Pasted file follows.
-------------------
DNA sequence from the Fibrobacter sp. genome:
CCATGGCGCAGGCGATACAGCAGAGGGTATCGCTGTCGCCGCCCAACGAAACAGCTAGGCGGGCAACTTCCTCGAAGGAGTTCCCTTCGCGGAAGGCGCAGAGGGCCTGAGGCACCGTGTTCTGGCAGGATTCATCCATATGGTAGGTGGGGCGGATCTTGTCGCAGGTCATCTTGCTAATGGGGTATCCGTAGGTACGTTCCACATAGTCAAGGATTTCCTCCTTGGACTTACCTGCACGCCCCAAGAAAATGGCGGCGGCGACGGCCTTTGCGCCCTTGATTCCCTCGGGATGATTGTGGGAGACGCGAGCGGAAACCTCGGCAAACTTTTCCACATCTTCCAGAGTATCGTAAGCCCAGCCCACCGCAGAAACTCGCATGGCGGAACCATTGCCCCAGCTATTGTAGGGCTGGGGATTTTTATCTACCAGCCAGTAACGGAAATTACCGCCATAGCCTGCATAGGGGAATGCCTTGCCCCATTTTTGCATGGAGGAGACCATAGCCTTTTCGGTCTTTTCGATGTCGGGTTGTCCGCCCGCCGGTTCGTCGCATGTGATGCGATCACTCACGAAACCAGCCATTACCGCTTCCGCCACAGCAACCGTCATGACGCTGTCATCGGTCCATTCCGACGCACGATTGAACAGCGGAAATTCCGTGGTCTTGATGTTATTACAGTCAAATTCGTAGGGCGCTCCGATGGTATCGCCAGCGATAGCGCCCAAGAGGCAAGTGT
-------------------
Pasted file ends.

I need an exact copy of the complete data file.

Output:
DNA sequence from the Fibrobacter sp. genome:
CCATGGCGCAGGCGATACAGCAGAGGGTATCGCTGTCGCCGCCCAACGAAACAGCTAGGCGGGCAACTTCCTCGAAGGAGTTCCCTTCGCGGAAGGCGCAGAGGGCCTGAGGCACCGTGTTCTGGCAGGATTCATCCATATGGTAGGTGGGGCGGATCTTGTCGCAGGTCATCTTGCTAATGGGGTATCCGTAGGTACGTTCCACATAGTCAAGGATTTCCTCCTTGGACTTACCTGCACGCCCCAAGAAAATGGCGGCGGCGACGGCCTTTGCGCCCTTGATTCCCTCGGGATGATTGTGGGAGACGCGAGCGGAAACCTCGGCAAACTTTTCCACATCTTCCAGAGTATCGTAAGCCCAGCCCACCGCAGAAACTCGCATGGCGGAACCATTGCCCCAGCTATTGTAGGGCTGGGGATTTTTATCTACCAGCCAGTAACGGAAATTACCGCCATAGCCTGCATAGGGGAATGCCTTGCCCCATTTTTGCATGGAGGAGACCATAGCCTTTTCGGTCTTTTCGATGTCGGGTTGTCCGCCCGCCGGTTCGTCGCATGTGATGCGATCACTCACGAAACCAGCCATTACCGCTTCCGCCACAGCAACCGTCATGACGCTGTCATCGGTCCATTCCGACGCACGATTGAACAGCGGAAATTCCGTGGTCTTGATGTTATTACAGTCAAATTCGTAGGGCGCTCCGATGGTATCGCCAGCGATAGCGCCCAAGAGGCAAGTGT